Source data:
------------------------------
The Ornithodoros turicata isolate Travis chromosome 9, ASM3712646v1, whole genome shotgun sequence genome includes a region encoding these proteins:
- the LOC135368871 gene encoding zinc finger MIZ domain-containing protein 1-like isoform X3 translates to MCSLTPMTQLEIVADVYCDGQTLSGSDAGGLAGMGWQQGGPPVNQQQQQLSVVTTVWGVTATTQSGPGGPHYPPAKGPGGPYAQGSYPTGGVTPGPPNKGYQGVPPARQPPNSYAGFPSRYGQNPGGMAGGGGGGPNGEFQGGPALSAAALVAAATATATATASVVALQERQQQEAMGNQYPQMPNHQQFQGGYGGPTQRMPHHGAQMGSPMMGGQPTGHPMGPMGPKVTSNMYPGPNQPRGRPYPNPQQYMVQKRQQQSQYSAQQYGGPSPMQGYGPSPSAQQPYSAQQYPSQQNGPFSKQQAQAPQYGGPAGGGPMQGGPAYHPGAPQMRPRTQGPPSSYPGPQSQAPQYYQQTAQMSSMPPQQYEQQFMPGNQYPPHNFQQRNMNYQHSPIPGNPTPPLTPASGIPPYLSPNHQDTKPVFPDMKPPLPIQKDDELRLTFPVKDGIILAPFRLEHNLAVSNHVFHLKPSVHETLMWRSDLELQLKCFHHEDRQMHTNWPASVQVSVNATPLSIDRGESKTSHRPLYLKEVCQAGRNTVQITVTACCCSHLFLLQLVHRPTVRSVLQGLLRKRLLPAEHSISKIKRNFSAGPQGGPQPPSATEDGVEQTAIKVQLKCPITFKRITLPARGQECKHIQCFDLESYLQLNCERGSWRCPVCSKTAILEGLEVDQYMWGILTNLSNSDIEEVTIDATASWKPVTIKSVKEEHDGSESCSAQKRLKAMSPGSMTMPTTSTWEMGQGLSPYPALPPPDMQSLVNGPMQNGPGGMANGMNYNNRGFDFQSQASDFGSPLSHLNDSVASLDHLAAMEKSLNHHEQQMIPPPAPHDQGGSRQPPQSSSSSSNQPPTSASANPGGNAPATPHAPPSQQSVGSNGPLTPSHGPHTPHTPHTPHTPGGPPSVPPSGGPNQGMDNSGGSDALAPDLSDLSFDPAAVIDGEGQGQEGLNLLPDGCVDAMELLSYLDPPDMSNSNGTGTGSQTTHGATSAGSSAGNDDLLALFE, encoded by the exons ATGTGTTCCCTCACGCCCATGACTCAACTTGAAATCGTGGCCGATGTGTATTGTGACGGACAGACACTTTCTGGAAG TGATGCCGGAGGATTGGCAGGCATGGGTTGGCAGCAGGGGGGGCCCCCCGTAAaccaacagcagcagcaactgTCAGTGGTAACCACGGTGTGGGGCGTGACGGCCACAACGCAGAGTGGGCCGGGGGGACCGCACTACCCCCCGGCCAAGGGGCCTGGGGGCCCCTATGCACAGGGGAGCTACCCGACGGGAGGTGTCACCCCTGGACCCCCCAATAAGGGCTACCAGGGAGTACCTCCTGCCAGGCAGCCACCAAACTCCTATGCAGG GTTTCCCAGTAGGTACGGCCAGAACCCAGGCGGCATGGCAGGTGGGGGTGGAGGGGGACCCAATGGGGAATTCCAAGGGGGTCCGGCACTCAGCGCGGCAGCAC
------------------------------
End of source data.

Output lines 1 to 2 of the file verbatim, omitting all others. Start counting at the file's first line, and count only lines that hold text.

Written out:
The Ornithodoros turicata isolate Travis chromosome 9, ASM3712646v1, whole genome shotgun sequence genome includes a region encoding these proteins:
- the LOC135368871 gene encoding zinc finger MIZ domain-containing protein 1-like isoform X3 translates to MCSLTPMTQLEIVADVYCDGQTLSGSDAGGLAGMGWQQGGPPVNQQQQQLSVVTTVWGVTATTQSGPGGPHYPPAKGPGGPYAQGSYPTGGVTPGPPNKGYQGVPPARQPPNSYAGFPSRYGQNPGGMAGGGGGGPNGEFQGGPALSAAALVAAATATATATASVVALQERQQQEAMGNQYPQMPNHQQFQGGYGGPTQRMPHHGAQMGSPMMGGQPTGHPMGPMGPKVTSNMYPGPNQPRGRPYPNPQQYMVQKRQQQSQYSAQQYGGPSPMQGYGPSPSAQQPYSAQQYPSQQNGPFSKQQAQAPQYGGPAGGGPMQGGPAYHPGAPQMRPRTQGPPSSYPGPQSQAPQYYQQTAQMSSMPPQQYEQQFMPGNQYPPHNFQQRNMNYQHSPIPGNPTPPLTPASGIPPYLSPNHQDTKPVFPDMKPPLPIQKDDELRLTFPVKDGIILAPFRLEHNLAVSNHVFHLKPSVHETLMWRSDLELQLKCFHHEDRQMHTNWPASVQVSVNATPLSIDRGESKTSHRPLYLKEVCQAGRNTVQITVTACCCSHLFLLQLVHRPTVRSVLQGLLRKRLLPAEHSISKIKRNFSAGPQGGPQPPSATEDGVEQTAIKVQLKCPITFKRITLPARGQECKHIQCFDLESYLQLNCERGSWRCPVCSKTAILEGLEVDQYMWGILTNLSNSDIEEVTIDATASWKPVTIKSVKEEHDGSESCSAQKRLKAMSPGSMTMPTTSTWEMGQGLSPYPALPPPDMQSLVNGPMQNGPGGMANGMNYNNRGFDFQSQASDFGSPLSHLNDSVASLDHLAAMEKSLNHHEQQMIPPPAPHDQGGSRQPPQSSSSSSNQPPTSASANPGGNAPATPHAPPSQQSVGSNGPLTPSHGPHTPHTPHTPHTPGGPPSVPPSGGPNQGMDNSGGSDALAPDLSDLSFDPAAVIDGEGQGQEGLNLLPDGCVDAMELLSYLDPPDMSNSNGTGTGSQTTHGATSAGSSAGNDDLLALFE, encoded by the exons ATGTGTTCCCTCACGCCCATGACTCAACTTGAAATCGTGGCCGATGTGTATTGTGACGGACAGACACTTTCTGGAAG TGATGCCGGAGGATTGGCAGGCATGGGTTGGCAGCAGGGGGGGCCCCCCGTAAaccaacagcagcagcaactgTCAGTGGTAACCACGGTGTGGGGCGTGACGGCCACAACGCAGAGTGGGCCGGGGGGACCGCACTACCCCCCGGCCAAGGGGCCTGGGGGCCCCTATGCACAGGGGAGCTACCCGACGGGAGGTGTCACCCCTGGACCCCCCAATAAGGGCTACCAGGGAGTACCTCCTGCCAGGCAGCCACCAAACTCCTATGCAGG GTTTCCCAGTAGGTACGGCCAGAACCCAGGCGGCATGGCAGGTGGGGGTGGAGGGGGACCCAATGGGGAATTCCAAGGGGGTCCGGCACTCAGCGCGGCAGCAC